What makes a good rugby captain? Leading by example? Respect? Trust? Vision? There probably isn’t a definitive answer. I am a keen and experienced sports fan, and consequently realise that different captains and leaders demonstrate different skills. You find your own way to lead. Last night’s superstar teacher Mr Sage was symbolic of that idea. Good teachers, good leaders and good pastoral carers come in all shapes and sizes.
Mr Sage was not your stereotypical PE teaching head of house. That description conjures up images of wannabe sergeant majors barking orders at pupils, regimental approaches to uniform and a steely-eyed glare that would pierce even the most resilient troublemaker’s armour. Not so Mr Sage, a head of house who wore his heart on his sleeve and spoke quietly and compassionately to his pupils. In return, even the most challenging pupils trusted him seemingly unquestionably.
One such pupil was Linda. Linda was a walking contradiction: obviously bright, yet unable to complete seemingly straight forward maths problems. Stubborn and explosive, yet vulnerable and frightened. Small in stature but having a huge impact on learning in the classroom. The heartwrenching scenes when her brother moved aboard demonstrated how tough life can be for teenagers in modern Britain. It is often easy to forget that many have devastating situations to deal with and when in the safety and comfort of the school gates, they can take their frustrations out on those trying to help them. Mr Sage recognised this and invested his time and soul into solving the issue.
A theme this series keeps returning to is that of individual teachers championing the pupil that others have seemingly given up on. These relationships are the lifeblood of a successful school operating in challenging circumstances. They feed pupils often starved of adequate emotional and social support and are what make British secondary schools special places. Mr Sage’s commitment to Linda, and his willingness to take risks that could lead to criticism from bosses or colleagues, was inspirational to see. You could see that it impacted him as well. He looked concerned to the point of being exhausted at times. He gives his job his all. Someone buy that man a bloody pint!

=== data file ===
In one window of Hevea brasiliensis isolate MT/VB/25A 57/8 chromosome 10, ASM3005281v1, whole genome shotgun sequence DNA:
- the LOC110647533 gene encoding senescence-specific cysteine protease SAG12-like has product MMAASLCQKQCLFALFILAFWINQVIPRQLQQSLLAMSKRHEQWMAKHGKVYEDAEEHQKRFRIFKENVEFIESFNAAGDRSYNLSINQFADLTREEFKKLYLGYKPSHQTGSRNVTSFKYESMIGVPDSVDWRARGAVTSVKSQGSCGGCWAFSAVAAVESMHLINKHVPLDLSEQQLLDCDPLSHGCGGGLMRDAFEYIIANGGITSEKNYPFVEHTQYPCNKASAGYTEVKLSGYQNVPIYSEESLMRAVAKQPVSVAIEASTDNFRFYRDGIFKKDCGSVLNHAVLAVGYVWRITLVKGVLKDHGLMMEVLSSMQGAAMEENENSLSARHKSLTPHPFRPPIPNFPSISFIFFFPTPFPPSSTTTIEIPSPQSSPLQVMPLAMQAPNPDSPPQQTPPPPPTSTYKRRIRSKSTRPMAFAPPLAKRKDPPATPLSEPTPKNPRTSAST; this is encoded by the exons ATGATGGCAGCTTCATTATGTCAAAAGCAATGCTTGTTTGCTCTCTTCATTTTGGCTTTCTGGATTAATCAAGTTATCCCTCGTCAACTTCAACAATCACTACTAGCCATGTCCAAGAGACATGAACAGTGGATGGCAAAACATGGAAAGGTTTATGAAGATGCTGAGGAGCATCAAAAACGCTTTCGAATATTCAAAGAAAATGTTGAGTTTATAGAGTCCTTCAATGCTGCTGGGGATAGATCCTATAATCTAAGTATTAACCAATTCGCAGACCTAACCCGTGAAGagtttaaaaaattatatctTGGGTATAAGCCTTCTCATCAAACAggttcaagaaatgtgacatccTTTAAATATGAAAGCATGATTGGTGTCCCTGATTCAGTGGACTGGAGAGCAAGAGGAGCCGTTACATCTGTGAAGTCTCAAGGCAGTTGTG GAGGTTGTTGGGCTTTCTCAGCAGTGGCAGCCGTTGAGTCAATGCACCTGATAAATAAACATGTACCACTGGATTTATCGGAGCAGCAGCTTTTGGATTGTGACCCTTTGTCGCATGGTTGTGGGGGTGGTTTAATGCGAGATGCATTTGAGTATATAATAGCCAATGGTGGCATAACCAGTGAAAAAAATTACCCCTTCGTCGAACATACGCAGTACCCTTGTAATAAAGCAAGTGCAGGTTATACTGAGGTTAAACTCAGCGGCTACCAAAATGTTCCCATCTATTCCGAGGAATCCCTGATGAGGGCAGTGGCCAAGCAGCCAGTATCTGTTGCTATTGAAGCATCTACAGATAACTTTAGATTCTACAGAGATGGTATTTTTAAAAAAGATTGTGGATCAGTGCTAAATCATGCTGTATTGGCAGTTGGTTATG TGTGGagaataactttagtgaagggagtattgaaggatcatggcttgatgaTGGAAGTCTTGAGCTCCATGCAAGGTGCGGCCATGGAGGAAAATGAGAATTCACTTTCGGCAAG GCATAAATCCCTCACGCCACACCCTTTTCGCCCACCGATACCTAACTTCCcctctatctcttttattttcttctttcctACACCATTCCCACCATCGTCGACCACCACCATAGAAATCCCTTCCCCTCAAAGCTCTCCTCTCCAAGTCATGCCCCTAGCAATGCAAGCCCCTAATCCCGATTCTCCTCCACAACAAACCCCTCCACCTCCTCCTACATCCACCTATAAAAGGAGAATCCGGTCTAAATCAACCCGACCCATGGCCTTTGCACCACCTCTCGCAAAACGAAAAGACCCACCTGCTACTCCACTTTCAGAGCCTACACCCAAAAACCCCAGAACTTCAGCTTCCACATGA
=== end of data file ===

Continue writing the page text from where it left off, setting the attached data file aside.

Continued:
While I love the tales of pupils seemingly on the edge of self-destruction, turning things around with the support of staff, it was refreshing to see a slightly different narrative playing out in the corridors of Willows. The friendship of Corey and Gethin was not going to breakdown over the school captaincy, instead they embraced the decision and seemed to become a formidable leadership team. Corey was a cracking young man, funny (the description of his father being "five foot and a fag butt" had me), silky foot work on the rugby field (he looked like a direct descendent of JPR Williams) and maturity beyond his years. He will probably learn more about himself and about life from that disappointment than from any classroom lesson that year.
This is what makes these series particularly special. In another review, Tom Bennett noted that we actually see very little educating in an Educating… programme. That may be true but, in many ways, it is far more of a privilege, much more enjoyable and a greater testament to the staff and pupils at Willows to show young people grow outside the classroom. As was alluded to by Ms Ballard, sometimes other things are more important than academia.